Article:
The mountain ranges of the Lebialem Highlands in Cameroon are picturesque. “The valley”, as ICA members like to call it, is characterized by lush jungle, rolling hills and free flowing streams and rivers. However, the features that make the Lebialem Highlands beautiful are also the same features that make it formidable. The mountains act as natural barriers, which create remote and isolated communities. All ICA volunteers can attest to the difficulty of climbing and descending hill after hill, hour after hour, all the while enduring the ferocious heat and humidity!
A footpath that takes an ICA “delegation” or “entourage” five hours to hike can take the locals a mere one hour. This is impressive, especially given the fact that some Cameroonians can hike all day in shower sandals. This simple observation – mountains and sandals – points to the resiliency of the local population. They are accustomed, well adapted and undeterred by their environment. If they want to accomplish something, it will get done. This applies equally to the children who want to play football!
The first time I went to Cameroon in 2011, I noticed that every primary school has a football field. Each field exists in spite of the school’s location, which is normally at the edge of a valley or squarely on the side of a mountain. A handful of schools are lucky enough to have a flat field, but most take on the characteristics of the region. The fields have undulating hills, spiked rocks and curved surfaces. At GS Tchougui, the field is on a steep incline. This gives a distinct advantage to the team that has the high ground. At GS Njilap, which is positioned on the side of an escarpment, the field is littered with boulders. It’s not even a “field” in the normal sense of the word. At the secondary school G.T.C. Njenawung, the football pitch bends 20 degrees at midfield, so that the two nets are facing midfield but not each other.
That being said, the fields are the least of the children’s concerns. The biggest challenge is acquiring a football that can withstand such rigorous terrain. In Cameroon, just like elsewhere in the world, footballs get beat-up and deflated in no time. Even official balls are not designed to endure the daily punishment of the rough conditions of the pitch coupled with 30 or 40 football-impassioned children!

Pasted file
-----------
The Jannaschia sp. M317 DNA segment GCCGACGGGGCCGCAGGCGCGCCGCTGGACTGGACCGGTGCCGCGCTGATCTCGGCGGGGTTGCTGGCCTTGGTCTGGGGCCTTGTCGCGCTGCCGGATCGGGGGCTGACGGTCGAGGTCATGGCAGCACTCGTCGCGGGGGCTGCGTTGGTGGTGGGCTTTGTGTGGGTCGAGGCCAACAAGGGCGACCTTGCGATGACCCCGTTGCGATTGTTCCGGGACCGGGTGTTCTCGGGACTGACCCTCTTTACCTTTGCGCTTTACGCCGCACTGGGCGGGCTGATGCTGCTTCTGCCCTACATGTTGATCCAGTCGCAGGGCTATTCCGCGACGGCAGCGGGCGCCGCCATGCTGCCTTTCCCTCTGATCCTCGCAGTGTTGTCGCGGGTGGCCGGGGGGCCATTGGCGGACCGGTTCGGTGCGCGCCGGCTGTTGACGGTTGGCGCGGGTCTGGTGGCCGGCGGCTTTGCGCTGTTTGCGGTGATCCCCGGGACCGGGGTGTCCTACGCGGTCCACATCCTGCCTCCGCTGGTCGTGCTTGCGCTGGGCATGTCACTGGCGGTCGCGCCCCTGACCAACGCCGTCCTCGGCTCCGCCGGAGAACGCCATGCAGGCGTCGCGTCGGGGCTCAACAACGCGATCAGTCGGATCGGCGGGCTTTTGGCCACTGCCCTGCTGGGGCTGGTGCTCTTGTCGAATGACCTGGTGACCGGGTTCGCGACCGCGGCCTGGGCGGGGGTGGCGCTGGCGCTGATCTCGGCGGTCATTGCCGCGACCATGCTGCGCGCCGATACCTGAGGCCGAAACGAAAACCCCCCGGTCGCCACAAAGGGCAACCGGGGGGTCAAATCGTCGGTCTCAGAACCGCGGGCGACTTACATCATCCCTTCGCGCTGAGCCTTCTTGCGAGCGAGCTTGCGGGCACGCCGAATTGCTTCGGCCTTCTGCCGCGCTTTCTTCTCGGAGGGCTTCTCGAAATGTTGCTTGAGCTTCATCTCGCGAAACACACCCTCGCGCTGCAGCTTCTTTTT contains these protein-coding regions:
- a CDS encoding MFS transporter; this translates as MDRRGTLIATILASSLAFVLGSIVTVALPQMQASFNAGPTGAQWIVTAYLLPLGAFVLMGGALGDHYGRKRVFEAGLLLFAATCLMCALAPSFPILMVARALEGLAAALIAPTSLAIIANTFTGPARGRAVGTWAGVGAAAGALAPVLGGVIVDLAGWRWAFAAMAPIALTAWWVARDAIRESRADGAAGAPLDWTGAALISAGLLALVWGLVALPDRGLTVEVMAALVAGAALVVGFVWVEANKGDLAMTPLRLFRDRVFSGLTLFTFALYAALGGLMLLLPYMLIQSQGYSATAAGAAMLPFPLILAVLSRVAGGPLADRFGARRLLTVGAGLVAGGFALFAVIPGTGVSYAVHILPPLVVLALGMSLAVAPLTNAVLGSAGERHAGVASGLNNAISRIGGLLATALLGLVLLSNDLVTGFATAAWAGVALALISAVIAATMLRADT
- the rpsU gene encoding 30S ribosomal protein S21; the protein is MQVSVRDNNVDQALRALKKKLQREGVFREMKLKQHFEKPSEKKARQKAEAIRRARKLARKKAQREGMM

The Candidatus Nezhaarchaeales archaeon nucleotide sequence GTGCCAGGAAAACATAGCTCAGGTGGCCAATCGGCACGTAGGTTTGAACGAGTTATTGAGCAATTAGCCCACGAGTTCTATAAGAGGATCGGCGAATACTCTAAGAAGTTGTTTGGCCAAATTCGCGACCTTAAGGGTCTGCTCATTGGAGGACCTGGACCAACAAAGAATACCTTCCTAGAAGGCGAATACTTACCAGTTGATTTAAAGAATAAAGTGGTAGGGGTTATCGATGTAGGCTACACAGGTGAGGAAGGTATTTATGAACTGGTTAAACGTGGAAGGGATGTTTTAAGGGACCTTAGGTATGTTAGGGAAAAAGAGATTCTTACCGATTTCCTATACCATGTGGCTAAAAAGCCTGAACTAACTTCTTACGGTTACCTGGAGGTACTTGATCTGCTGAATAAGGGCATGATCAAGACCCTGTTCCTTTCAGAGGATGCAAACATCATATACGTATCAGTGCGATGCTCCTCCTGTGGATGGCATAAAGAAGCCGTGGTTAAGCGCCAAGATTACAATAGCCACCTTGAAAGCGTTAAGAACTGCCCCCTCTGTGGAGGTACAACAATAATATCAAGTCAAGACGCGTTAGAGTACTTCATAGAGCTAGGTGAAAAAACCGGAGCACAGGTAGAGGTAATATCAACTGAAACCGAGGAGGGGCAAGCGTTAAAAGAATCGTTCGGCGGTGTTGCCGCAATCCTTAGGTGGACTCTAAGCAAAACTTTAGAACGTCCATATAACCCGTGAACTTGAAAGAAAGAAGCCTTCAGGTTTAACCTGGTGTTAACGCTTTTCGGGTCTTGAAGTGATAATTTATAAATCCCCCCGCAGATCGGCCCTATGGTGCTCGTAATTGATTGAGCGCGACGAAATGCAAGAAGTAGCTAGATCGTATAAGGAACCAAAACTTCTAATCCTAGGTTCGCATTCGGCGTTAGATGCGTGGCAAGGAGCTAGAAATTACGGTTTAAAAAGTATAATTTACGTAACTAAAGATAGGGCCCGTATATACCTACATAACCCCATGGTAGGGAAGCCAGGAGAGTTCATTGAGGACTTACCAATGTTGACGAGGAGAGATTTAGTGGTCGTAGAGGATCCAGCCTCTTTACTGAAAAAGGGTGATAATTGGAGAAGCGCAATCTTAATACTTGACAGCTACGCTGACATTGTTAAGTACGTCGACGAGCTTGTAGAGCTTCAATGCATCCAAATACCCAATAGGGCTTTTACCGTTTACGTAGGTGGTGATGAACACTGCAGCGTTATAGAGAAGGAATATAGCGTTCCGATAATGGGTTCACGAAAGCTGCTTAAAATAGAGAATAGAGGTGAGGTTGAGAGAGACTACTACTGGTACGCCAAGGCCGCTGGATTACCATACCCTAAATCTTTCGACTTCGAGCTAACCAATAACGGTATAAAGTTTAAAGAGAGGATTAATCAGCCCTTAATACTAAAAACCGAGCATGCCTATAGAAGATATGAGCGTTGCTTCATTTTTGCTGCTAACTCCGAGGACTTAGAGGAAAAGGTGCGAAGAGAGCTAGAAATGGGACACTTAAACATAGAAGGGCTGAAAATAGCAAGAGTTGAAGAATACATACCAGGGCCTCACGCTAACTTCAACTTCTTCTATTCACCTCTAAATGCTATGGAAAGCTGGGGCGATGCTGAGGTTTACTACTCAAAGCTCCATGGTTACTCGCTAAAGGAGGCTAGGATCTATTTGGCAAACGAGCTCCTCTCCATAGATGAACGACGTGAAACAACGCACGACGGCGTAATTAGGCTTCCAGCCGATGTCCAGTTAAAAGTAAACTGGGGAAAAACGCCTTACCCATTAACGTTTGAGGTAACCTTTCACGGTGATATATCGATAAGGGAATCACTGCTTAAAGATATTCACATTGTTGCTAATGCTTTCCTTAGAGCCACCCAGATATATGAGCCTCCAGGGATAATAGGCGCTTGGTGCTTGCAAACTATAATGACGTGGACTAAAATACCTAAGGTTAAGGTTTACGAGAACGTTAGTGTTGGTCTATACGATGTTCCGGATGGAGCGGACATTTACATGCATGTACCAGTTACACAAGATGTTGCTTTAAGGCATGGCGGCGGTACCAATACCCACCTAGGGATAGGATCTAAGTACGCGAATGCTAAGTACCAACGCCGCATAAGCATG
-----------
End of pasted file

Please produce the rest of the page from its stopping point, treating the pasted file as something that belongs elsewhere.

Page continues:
That being said, “No Dragon Too Big” is ICA’s unofficial motto. That’s why in 2014/2015, ICA partnered with One World Play project, an organization that believes that “play” is the best way of uniting communities, promoting exercise, breaking down gender barriers and, in general, allowing kids to be kids. One World Play has designed an ultra-durable football they’ve coined the “One World Futbol”. It doesn’t require inflation and always maintains its form.
In 2015, ICA obtained a shipment of 1000 Futbols and shuttled them in a van from Buea to Lewoh – about a 6 hour drive. When people saw the van, which was filled window-high with footballs, their facial expressions were priceless! Needless to say, at the rest stops we had to turn down more than a few requests for donations!
The balls were destined for the Lebialem school district, which consists of about 150 schools. Each school would receive five balls and the remaining balls were presented to the Permanent Secretary for Basic Education (a long time partner with ICA) for distribution to schools in other regions. The donation ceremony was held at Menji-Fontem (big Menji) and was widely attended by officials and the local population. The balls were a spectacular hit! ICA members returned to the valley this year and witnessed the children still using them. Not only is this a validation of the quality and value of the Futbols, but brings a feeling of satisfaction that is not easily described.
ICA understands that a single donation of materials is rarely a good development strategy, but nonetheless, we are more than satisfied that these Futbols will continue to bring smiling faces to those asymmetric fields for years to come!
Brad, ICA volunteer